UPDATED: Massachusetts Names Framingham As High-Risk COVID Community

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Editor’s Note: SOURCE originally posted this report at 10:35 a.m. It was updated in the morning with quotes from Framingham Health Director Sam Wong. Last updated after 6 p.m., when the state named Framingham a high-risk community.

UPDATED: The Commonwealth of Massachusetts announced at 6 p.m. today, August 26, that Framingham is now a high-risk community for COVID-19.

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FRAMINGHAM – Last week, the City of Framingham was yellow, a moderate risk community. But there is a strong possibility Framingham will become a high risk or red community today.

A red or high-risk community has more than 8 cases of coronavirus for every 100,000 people.

As of Monday, August 24, Framingham had a rate 7.7 cases over the last 14 days per 100,000 new cases.

Framingham was at 5.5 cases per 100,000 on August 19.

Even if Framingham remains a yellow, the 5.5 to 7.7 increase is a 40% increase

“It is likely that Framingham will move into the red category this afternoon or in near future.  We do not believe a ranking system that only use a single metric is truly providing a full picture of the status of the pandemic in any given community.  That being said, it is the system that we’re in at this point,” said Framingham Health Director Sam Wong to SOURCE this morning, August 26.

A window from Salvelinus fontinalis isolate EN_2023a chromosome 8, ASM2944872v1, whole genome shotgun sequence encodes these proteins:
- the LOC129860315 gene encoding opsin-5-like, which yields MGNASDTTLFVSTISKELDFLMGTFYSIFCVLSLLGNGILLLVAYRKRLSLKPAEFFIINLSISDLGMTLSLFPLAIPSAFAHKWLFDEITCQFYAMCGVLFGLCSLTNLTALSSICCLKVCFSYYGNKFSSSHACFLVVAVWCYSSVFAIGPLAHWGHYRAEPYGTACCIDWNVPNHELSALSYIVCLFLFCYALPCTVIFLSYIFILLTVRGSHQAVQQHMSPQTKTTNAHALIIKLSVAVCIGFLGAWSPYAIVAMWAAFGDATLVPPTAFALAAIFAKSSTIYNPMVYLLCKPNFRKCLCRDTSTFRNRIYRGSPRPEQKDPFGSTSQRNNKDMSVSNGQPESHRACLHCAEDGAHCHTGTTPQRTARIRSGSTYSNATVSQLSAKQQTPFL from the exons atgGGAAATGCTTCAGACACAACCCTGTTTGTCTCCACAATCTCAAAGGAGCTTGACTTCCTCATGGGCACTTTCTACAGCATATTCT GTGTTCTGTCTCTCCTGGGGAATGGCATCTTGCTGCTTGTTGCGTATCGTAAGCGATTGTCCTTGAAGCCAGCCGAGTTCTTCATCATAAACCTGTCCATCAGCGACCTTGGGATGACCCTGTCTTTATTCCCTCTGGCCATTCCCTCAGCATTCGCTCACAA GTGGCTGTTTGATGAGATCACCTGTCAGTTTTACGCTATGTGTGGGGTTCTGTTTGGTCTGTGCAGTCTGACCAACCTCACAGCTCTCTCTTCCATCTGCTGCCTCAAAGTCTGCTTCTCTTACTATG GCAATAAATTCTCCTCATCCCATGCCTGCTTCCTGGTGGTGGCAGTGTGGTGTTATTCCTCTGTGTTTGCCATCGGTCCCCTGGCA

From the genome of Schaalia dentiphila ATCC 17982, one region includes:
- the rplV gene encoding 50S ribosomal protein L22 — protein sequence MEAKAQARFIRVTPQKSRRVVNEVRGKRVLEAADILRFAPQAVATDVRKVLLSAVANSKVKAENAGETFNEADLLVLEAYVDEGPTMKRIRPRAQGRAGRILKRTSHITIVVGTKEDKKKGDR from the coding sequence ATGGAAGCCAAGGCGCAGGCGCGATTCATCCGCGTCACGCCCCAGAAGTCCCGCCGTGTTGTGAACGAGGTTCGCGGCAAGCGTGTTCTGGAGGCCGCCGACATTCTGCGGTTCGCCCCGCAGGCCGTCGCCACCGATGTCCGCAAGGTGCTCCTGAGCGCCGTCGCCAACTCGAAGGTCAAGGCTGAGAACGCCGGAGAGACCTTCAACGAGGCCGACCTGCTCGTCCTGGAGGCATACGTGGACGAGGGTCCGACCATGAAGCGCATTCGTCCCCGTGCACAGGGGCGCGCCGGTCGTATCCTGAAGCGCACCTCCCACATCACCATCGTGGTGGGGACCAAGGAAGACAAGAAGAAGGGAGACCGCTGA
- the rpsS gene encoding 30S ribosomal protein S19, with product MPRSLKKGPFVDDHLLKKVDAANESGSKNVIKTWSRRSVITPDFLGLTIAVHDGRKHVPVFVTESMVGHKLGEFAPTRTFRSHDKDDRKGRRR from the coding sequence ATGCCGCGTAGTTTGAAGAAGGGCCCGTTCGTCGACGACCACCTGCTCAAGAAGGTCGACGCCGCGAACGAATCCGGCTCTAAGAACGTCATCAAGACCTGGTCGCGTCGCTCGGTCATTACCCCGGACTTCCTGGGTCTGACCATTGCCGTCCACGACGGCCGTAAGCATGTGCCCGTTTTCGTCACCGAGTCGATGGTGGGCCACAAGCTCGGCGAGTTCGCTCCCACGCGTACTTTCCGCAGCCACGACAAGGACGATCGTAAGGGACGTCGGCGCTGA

Wong said yesterday, during the mayor’s community zoom hour, that the City of Framingham was seeing a “small surge of new cases.”

Wong said the late august surge is not like the first wave the city of Framingham expereinced this past spring, but that it was “concerning.”

He said a “whole community effort’ is needed to stop the coronavirus.

He said he knows he sounds like a ‘broken record” but people need to wear face coverings whenin public, avoid large gatherings, and wash their hands frequently.

“We are seeing an increase in new cases that we believe are partially attributed to the increase in testing capacity in the city. The overall percent positivity rate has not increased substantially. It is still hovering around 2%.  We also think that gatherings may be a contributing factor as well,” said Wong.

Over the last two weeks, Framingham High held its Class of 2020 graduation. There were numerous parties, some make-shift proms with limos before students headed off to colleges, and many out-of-state trips for families to drop their students off at their colleges & universities.

In regards to the large gatherings, Wong said “we are stepping up in our public messaging on gatherings.  We have also developed a protocol internally to respond to complaints related to gatherings on private properties.  The PD (police department) responds to complaints on gatherings, and the health department follows up with enforcement actions using police reports.”

Framingham is one of 17 Stop the Surge communities designated by the Commonwealth of Massachusetts. Those communities have free testing, with no insurance needed.